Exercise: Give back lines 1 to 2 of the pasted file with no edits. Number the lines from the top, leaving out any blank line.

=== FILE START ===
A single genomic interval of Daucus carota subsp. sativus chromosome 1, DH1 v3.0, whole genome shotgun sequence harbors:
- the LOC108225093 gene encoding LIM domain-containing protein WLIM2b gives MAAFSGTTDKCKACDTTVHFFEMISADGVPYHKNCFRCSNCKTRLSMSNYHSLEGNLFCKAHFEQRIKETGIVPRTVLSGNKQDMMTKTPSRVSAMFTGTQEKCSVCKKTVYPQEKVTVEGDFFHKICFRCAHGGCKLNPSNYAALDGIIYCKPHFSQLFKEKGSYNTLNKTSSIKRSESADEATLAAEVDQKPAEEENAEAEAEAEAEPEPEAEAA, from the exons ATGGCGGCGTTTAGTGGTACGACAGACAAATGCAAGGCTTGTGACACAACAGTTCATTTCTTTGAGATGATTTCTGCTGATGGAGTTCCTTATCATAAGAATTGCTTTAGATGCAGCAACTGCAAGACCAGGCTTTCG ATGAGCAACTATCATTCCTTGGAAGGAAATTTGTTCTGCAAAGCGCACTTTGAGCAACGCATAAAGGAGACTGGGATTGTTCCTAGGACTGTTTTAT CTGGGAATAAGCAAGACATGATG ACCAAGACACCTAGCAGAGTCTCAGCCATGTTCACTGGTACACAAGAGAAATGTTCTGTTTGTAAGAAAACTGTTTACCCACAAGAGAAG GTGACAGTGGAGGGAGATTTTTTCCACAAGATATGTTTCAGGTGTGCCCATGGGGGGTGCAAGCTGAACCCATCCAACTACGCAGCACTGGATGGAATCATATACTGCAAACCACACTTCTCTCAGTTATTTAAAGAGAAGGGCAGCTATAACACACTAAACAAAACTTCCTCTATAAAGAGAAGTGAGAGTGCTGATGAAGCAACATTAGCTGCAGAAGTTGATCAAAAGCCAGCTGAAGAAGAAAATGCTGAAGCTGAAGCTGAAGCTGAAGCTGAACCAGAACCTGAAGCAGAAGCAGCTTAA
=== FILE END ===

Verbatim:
A single genomic interval of Daucus carota subsp. sativus chromosome 1, DH1 v3.0, whole genome shotgun sequence harbors:
- the LOC108225093 gene encoding LIM domain-containing protein WLIM2b gives MAAFSGTTDKCKACDTTVHFFEMISADGVPYHKNCFRCSNCKTRLSMSNYHSLEGNLFCKAHFEQRIKETGIVPRTVLSGNKQDMMTKTPSRVSAMFTGTQEKCSVCKKTVYPQEKVTVEGDFFHKICFRCAHGGCKLNPSNYAALDGIIYCKPHFSQLFKEKGSYNTLNKTSSIKRSESADEATLAAEVDQKPAEEENAEAEAEAEAEPEPEAEAA, from the exons ATGGCGGCGTTTAGTGGTACGACAGACAAATGCAAGGCTTGTGACACAACAGTTCATTTCTTTGAGATGATTTCTGCTGATGGAGTTCCTTATCATAAGAATTGCTTTAGATGCAGCAACTGCAAGACCAGGCTTTCG ATGAGCAACTATCATTCCTTGGAAGGAAATTTGTTCTGCAAAGCGCACTTTGAGCAACGCATAAAGGAGACTGGGATTGTTCCTAGGACTGTTTTAT CTGGGAATAAGCAAGACATGATG ACCAAGACACCTAGCAGAGTCTCAGCCATGTTCACTGGTACACAAGAGAAATGTTCTGTTTGTAAGAAAACTGTTTACCCACAAGAGAAG GTGACAGTGGAGGGAGATTTTTTCCACAAGATATGTTTCAGGTGTGCCCATGGGGGGTGCAAGCTGAACCCATCCAACTACGCAGCACTGGATGGAATCATATACTGCAAACCACACTTCTCTCAGTTATTTAAAGAGAAGGGCAGCTATAACACACTAAACAAAACTTCCTCTATAAAGAGAAGTGAGAGTGCTGATGAAGCAACATTAGCTGCAGAAGTTGATCAAAAGCCAGCTGAAGAAGAAAATGCTGAAGCTGAAGCTGAAGCTGAAGCTGAACCAGAACCTGAAGCAGAAGCAGCTTAA